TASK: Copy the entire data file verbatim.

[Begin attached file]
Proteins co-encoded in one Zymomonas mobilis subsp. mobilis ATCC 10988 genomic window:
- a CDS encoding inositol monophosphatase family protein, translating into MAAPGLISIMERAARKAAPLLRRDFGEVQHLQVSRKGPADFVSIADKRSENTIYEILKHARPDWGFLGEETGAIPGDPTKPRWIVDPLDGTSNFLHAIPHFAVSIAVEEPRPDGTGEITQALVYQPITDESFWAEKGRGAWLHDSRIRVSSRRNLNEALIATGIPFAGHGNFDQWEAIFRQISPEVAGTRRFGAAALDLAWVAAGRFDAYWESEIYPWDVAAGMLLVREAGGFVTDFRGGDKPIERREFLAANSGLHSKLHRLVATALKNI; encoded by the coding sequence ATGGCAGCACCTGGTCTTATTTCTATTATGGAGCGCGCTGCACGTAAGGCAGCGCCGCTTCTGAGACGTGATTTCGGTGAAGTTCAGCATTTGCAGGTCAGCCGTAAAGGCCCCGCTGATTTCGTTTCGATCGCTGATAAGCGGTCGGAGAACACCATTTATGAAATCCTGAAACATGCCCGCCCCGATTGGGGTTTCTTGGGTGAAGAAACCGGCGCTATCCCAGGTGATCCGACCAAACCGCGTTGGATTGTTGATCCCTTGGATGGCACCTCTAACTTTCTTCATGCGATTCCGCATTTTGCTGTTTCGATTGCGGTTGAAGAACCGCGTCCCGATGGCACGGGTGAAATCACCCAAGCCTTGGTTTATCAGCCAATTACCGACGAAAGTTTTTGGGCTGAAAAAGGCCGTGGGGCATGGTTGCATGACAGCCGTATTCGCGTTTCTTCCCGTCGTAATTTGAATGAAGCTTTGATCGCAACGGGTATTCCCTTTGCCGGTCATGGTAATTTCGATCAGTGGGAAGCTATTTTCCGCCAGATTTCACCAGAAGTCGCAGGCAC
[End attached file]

Proteins co-encoded in one Zymomonas mobilis subsp. mobilis ATCC 10988 genomic window:
- a CDS encoding inositol monophosphatase family protein, translating into MAAPGLISIMERAARKAAPLLRRDFGEVQHLQVSRKGPADFVSIADKRSENTIYEILKHARPDWGFLGEETGAIPGDPTKPRWIVDPLDGTSNFLHAIPHFAVSIAVEEPRPDGTGEITQALVYQPITDESFWAEKGRGAWLHDSRIRVSSRRNLNEALIATGIPFAGHGNFDQWEAIFRQISPEVAGTRRFGAAALDLAWVAAGRFDAYWESEIYPWDVAAGMLLVREAGGFVTDFRGGDKPIERREFLAANSGLHSKLHRLVATALKNI; encoded by the coding sequence ATGGCAGCACCTGGTCTTATTTCTATTATGGAGCGCGCTGCACGTAAGGCAGCGCCGCTTCTGAGACGTGATTTCGGTGAAGTTCAGCATTTGCAGGTCAGCCGTAAAGGCCCCGCTGATTTCGTTTCGATCGCTGATAAGCGGTCGGAGAACACCATTTATGAAATCCTGAAACATGCCCGCCCCGATTGGGGTTTCTTGGGTGAAGAAACCGGCGCTATCCCAGGTGATCCGACCAAACCGCGTTGGATTGTTGATCCCTTGGATGGCACCTCTAACTTTCTTCATGCGATTCCGCATTTTGCTGTTTCGATTGCGGTTGAAGAACCGCGTCCCGATGGCACGGGTGAAATCACCCAAGCCTTGGTTTATCAGCCAATTACCGACGAAAGTTTTTGGGCTGAAAAAGGCCGTGGGGCATGGTTGCATGACAGCCGTATTCGCGTTTCTTCCCGTCGTAATTTGAATGAAGCTTTGATCGCAACGGGTATTCCCTTTGCCGGTCATGGTAATTTCGATCAGTGGGAAGCTATTTTCCGCCAGATTTCACCAGAAGTCGCAGGCAC